As anyone who knows us will tell you, here at Popcorn Towers we are very much Team Marvel when it comes to big screen super heroes.
While DC continue to misfire and screw-up what should be simple, easy hits, Marvel has continually shown us how it should be done.
That’s not to say they’re perfect of course. Not every film is brilliant. You only have to see Thor 2 for that point to be proved.
Proved? Proven? Dunno. One of the two.
Anyhoo, we digress. Our point is, that Thor’s last solo outing left us feeling a bit flat as the film fell short of the usual Marvel high bar.
It was beginning to look like Thor was very much the Paul McCartney of the Avengers – bearable on his own, but much better in the band.
And the trailer kind of added to this feeling, as a fellow Avenger has been roped in to help Thor along.
Think of it as that time McCartney sang a duet with Stevie Wonder.
Yes, I know he had another hit with another former Motown star, but no one ever talks about that any more.
IT NEVER HAPPENED, OK?
Good, that’s that cleared up.
Right, where were we….?
Ah, yes, Ragnorwotsit.
I think it’s fair to say a certain amount of trepidation was in force as we took our seats.
But then something happened.
There was humour.
Chris Hemsworth was actually enjoying himself on screen, because he was actually being given fun things to say and do.
And this wasn’t a brief flash in the pan.
This continued throughout the film.
Yes, Loki was there. Yes, Hulk was there. Yes, Cate Blanchett is amazing.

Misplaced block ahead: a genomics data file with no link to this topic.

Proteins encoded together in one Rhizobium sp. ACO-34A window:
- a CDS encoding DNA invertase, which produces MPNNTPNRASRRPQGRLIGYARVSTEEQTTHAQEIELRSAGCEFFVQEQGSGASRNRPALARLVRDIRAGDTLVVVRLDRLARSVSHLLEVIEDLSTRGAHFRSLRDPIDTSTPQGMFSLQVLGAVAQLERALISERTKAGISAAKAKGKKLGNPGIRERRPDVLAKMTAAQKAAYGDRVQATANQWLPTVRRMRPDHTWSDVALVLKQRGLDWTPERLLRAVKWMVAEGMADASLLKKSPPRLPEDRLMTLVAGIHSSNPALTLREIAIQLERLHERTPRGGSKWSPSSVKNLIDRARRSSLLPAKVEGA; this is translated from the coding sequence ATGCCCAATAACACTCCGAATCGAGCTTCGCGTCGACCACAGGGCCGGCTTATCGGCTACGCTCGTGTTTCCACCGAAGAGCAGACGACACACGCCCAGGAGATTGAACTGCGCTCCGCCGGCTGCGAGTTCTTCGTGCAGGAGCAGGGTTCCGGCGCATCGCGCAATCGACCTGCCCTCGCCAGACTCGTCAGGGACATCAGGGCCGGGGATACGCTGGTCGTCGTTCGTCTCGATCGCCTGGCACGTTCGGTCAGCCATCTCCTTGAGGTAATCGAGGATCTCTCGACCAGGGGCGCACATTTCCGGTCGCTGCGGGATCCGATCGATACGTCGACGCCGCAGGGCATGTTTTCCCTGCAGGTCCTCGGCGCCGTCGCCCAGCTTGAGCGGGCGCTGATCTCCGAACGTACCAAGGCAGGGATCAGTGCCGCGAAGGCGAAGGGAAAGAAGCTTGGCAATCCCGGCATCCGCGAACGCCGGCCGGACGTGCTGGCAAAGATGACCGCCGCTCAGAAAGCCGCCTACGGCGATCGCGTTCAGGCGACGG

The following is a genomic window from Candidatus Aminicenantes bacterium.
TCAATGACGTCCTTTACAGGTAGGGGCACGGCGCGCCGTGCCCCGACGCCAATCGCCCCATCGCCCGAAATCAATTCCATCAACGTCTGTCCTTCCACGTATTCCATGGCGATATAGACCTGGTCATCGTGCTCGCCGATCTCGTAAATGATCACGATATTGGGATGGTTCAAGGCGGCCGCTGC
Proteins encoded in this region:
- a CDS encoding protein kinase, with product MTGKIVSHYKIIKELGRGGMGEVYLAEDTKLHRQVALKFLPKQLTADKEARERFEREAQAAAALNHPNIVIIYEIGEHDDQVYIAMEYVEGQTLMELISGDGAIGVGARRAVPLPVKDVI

But for once, Thor wasn’t playing second fiddle or taking a back seat.
This was clearly HIS movie, and Hemsworth was loving it.
Even the plot was up to snuff – long-forgotten sister (played by Blanchett) returns to raise hell, Thor attempts to save the day.
On the way he has to fight Hulk, deal with Jeff Goldblum’s Grandmaster, tit about with Loki and try and stop Tessa Thompson zapping him.
It’s cartoonish, mad as nuts, bonkers, brilliant, and a whole tonne of fun.
It’s also a complete mish-mash of films and styles.
And that still works brilliantly.
At times it’s Mad Max set to the Tron soundtrack. It shouldn’t work.
But it so does.
It’s also a mini-Avengers film, given the stars involved, but Hemsworth so owns this one that it doesn’t feel like that.
This is Thor’s baby, baby.
Superhero films are, by their nature, ridiculous OTT special effects vehicles with a human added for colour and a name.
But with Ragnarok, the human actually takes centre stage, giving this grandiose, over-blown funfest some weight and gravitas.
It’s certainly the best Thor film – and there’s a case to be made for it being Marvel’s best yet.